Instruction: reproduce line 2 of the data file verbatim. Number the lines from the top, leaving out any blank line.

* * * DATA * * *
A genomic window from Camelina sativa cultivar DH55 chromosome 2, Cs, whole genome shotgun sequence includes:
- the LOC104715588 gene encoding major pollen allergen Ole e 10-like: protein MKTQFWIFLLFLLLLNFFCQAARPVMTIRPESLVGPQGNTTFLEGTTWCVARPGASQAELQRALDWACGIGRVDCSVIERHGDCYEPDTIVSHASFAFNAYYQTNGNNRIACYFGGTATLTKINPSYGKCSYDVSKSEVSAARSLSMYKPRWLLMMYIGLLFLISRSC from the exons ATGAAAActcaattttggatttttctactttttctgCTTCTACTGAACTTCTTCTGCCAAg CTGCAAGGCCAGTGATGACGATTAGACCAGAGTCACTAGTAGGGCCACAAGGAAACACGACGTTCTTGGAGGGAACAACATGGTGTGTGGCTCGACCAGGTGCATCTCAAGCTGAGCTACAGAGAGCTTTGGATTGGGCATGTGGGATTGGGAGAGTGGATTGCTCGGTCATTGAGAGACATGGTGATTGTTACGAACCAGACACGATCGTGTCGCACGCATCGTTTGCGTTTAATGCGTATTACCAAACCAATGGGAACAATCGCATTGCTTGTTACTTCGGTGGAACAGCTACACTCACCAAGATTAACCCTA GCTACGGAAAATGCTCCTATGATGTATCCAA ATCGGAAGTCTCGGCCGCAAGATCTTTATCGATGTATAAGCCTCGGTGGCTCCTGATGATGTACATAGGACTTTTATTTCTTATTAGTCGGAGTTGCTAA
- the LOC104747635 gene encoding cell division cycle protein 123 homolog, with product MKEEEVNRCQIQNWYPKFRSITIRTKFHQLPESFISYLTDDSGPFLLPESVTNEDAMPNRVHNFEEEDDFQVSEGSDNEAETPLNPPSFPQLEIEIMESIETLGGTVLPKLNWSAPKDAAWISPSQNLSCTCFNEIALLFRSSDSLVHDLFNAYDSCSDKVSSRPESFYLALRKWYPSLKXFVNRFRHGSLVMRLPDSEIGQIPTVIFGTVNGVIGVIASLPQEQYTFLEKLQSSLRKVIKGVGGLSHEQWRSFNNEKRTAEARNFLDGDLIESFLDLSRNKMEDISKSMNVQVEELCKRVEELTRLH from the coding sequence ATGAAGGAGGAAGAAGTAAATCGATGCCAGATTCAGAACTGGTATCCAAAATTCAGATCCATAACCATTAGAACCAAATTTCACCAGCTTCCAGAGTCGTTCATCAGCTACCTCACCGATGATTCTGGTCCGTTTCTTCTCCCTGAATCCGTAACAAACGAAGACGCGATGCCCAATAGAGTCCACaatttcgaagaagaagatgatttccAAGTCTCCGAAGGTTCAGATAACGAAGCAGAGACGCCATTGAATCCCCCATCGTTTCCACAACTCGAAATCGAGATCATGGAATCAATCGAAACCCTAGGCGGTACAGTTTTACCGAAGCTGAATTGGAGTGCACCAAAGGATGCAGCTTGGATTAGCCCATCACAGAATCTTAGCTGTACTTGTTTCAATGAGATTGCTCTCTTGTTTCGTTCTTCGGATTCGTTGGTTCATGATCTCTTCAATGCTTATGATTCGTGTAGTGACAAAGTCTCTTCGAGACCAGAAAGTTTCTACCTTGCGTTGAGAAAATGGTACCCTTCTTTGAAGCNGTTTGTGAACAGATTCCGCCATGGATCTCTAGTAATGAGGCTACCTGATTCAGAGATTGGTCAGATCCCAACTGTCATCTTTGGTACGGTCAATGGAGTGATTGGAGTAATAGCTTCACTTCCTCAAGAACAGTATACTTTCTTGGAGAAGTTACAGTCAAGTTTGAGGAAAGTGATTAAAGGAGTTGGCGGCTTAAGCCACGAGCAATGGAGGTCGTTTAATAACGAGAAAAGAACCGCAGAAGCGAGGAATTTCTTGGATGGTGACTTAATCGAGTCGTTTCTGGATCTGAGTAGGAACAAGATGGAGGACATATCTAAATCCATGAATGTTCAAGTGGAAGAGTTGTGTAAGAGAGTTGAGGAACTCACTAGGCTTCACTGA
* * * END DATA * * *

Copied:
- the LOC104715588 gene encoding major pollen allergen Ole e 10-like: protein MKTQFWIFLLFLLLLNFFCQAARPVMTIRPESLVGPQGNTTFLEGTTWCVARPGASQAELQRALDWACGIGRVDCSVIERHGDCYEPDTIVSHASFAFNAYYQTNGNNRIACYFGGTATLTKINPSYGKCSYDVSKSEVSAARSLSMYKPRWLLMMYIGLLFLISRSC from the exons ATGAAAActcaattttggatttttctactttttctgCTTCTACTGAACTTCTTCTGCCAAg CTGCAAGGCCAGTGATGACGATTAGACCAGAGTCACTAGTAGGGCCACAAGGAAACACGACGTTCTTGGAGGGAACAACATGGTGTGTGGCTCGACCAGGTGCATCTCAAGCTGAGCTACAGAGAGCTTTGGATTGGGCATGTGGGATTGGGAGAGTGGATTGCTCGGTCATTGAGAGACATGGTGATTGTTACGAACCAGACACGATCGTGTCGCACGCATCGTTTGCGTTTAATGCGTATTACCAAACCAATGGGAACAATCGCATTGCTTGTTACTTCGGTGGAACAGCTACACTCACCAAGATTAACCCTA GCTACGGAAAATGCTCCTATGATGTATCCAA ATCGGAAGTCTCGGCCGCAAGATCTTTATCGATGTATAAGCCTCGGTGGCTCCTGATGATGTACATAGGACTTTTATTTCTTATTAGTCGGAGTTGCTAA